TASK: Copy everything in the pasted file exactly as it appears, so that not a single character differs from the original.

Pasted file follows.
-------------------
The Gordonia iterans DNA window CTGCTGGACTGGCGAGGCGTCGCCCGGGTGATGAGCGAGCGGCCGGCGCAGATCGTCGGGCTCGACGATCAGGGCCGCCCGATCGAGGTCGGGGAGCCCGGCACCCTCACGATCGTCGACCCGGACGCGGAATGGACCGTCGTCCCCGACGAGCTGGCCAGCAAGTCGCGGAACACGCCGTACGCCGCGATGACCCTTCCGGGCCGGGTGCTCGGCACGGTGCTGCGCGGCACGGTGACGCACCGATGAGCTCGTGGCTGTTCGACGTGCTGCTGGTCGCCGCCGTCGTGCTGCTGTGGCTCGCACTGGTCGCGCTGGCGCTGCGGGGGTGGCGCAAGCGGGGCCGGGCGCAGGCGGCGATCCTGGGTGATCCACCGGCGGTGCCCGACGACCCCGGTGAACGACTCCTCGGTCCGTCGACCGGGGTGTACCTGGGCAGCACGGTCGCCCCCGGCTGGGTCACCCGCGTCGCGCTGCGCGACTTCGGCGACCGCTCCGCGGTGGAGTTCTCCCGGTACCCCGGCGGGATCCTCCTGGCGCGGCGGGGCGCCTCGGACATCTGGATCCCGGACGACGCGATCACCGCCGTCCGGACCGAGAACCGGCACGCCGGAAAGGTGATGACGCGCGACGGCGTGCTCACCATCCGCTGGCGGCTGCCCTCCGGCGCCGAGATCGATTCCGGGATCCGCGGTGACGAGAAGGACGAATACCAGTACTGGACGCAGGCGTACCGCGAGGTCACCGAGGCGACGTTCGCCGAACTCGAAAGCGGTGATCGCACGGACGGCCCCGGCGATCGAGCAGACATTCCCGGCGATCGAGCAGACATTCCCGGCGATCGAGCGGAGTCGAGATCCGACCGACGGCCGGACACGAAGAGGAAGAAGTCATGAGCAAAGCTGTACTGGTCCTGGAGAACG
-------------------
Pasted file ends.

The Gordonia iterans DNA window CTGCTGGACTGGCGAGGCGTCGCCCGGGTGATGAGCGAGCGGCCGGCGCAGATCGTCGGGCTCGACGATCAGGGCCGCCCGATCGAGGTCGGGGAGCCCGGCACCCTCACGATCGTCGACCCGGACGCGGAATGGACCGTCGTCCCCGACGAGCTGGCCAGCAAGTCGCGGAACACGCCGTACGCCGCGATGACCCTTCCGGGCCGGGTGCTCGGCACGGTGCTGCGCGGCACGGTGACGCACCGATGAGCTCGTGGCTGTTCGACGTGCTGCTGGTCGCCGCCGTCGTGCTGCTGTGGCTCGCACTGGTCGCGCTGGCGCTGCGGGGGTGGCGCAAGCGGGGCCGGGCGCAGGCGGCGATCCTGGGTGATCCACCGGCGGTGCCCGACGACCCCGGTGAACGACTCCTCGGTCCGTCGACCGGGGTGTACCTGGGCAGCACGGTCGCCCCCGGCTGGGTCACCCGCGTCGCGCTGCGCGACTTCGGCGACCGCTCCGCGGTGGAGTTCTCCCGGTACCCCGGCGGGATCCTCCTGGCGCGGCGGGGCGCCTCGGACATCTGGATCCCGGACGACGCGATCACCGCCGTCCGGACCGAGAACCGGCACGCCGGAAAGGTGATGACGCGCGACGGCGTGCTCACCATCCGCTGGCGGCTGCCCTCCGGCGCCGAGATCGATTCCGGGATCCGCGGTGACGAGAAGGACGAATACCAGTACTGGACGCAGGCGTACCGCGAGGTCACCGAGGCGACGTTCGCCGAACTCGAAAGCGGTGATCGCACGGACGGCCCCGGCGATCGAGCAGACATTCCCGGCGATCGAGCAGACATTCCCGGCGATCGAGCGGAGTCGAGATCCGACCGACGGCCGGACACGAAGAGGAAGAAGTCATGAGCAAAGCTGTACTGGTCCTGGAGAACG